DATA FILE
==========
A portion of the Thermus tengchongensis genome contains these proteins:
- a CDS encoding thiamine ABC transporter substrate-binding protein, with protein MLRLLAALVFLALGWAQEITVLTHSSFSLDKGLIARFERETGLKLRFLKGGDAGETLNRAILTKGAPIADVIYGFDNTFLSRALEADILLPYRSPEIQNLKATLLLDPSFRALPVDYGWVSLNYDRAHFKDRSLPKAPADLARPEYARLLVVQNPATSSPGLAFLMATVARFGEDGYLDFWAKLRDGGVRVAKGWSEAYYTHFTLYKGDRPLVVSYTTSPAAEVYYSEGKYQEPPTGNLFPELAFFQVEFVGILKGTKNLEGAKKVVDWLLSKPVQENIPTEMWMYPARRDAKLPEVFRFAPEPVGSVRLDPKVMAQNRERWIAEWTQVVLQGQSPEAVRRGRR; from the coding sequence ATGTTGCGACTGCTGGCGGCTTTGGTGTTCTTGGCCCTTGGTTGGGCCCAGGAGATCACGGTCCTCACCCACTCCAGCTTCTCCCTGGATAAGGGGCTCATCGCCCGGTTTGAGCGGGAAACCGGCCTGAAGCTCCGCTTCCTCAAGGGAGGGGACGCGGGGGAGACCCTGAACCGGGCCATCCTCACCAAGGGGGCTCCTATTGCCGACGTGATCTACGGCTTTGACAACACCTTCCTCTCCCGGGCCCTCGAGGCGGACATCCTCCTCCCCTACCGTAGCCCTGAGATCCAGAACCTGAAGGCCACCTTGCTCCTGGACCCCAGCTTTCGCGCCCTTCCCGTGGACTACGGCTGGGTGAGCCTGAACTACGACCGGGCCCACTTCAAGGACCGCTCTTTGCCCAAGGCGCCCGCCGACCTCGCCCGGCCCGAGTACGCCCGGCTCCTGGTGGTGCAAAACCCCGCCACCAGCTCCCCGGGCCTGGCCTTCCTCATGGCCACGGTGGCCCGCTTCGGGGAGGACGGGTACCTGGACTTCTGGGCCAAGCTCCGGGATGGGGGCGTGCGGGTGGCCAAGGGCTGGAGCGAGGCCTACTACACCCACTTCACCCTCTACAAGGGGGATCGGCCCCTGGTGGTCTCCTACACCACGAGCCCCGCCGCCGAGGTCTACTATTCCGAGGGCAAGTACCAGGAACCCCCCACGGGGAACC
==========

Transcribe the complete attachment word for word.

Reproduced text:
A portion of the Thermus tengchongensis genome contains these proteins:
- a CDS encoding thiamine ABC transporter substrate-binding protein, with protein MLRLLAALVFLALGWAQEITVLTHSSFSLDKGLIARFERETGLKLRFLKGGDAGETLNRAILTKGAPIADVIYGFDNTFLSRALEADILLPYRSPEIQNLKATLLLDPSFRALPVDYGWVSLNYDRAHFKDRSLPKAPADLARPEYARLLVVQNPATSSPGLAFLMATVARFGEDGYLDFWAKLRDGGVRVAKGWSEAYYTHFTLYKGDRPLVVSYTTSPAAEVYYSEGKYQEPPTGNLFPELAFFQVEFVGILKGTKNLEGAKKVVDWLLSKPVQENIPTEMWMYPARRDAKLPEVFRFAPEPVGSVRLDPKVMAQNRERWIAEWTQVVLQGQSPEAVRRGRR; from the coding sequence ATGTTGCGACTGCTGGCGGCTTTGGTGTTCTTGGCCCTTGGTTGGGCCCAGGAGATCACGGTCCTCACCCACTCCAGCTTCTCCCTGGATAAGGGGCTCATCGCCCGGTTTGAGCGGGAAACCGGCCTGAAGCTCCGCTTCCTCAAGGGAGGGGACGCGGGGGAGACCCTGAACCGGGCCATCCTCACCAAGGGGGCTCCTATTGCCGACGTGATCTACGGCTTTGACAACACCTTCCTCTCCCGGGCCCTCGAGGCGGACATCCTCCTCCCCTACCGTAGCCCTGAGATCCAGAACCTGAAGGCCACCTTGCTCCTGGACCCCAGCTTTCGCGCCCTTCCCGTGGACTACGGCTGGGTGAGCCTGAACTACGACCGGGCCCACTTCAAGGACCGCTCTTTGCCCAAGGCGCCCGCCGACCTCGCCCGGCCCGAGTACGCCCGGCTCCTGGTGGTGCAAAACCCCGCCACCAGCTCCCCGGGCCTGGCCTTCCTCATGGCCACGGTGGCCCGCTTCGGGGAGGACGGGTACCTGGACTTCTGGGCCAAGCTCCGGGATGGGGGCGTGCGGGTGGCCAAGGGCTGGAGCGAGGCCTACTACACCCACTTCACCCTCTACAAGGGGGATCGGCCCCTGGTGGTCTCCTACACCACGAGCCCCGCCGCCGAGGTCTACTATTCCGAGGGCAAGTACCAGGAACCCCCCACGGGGAACC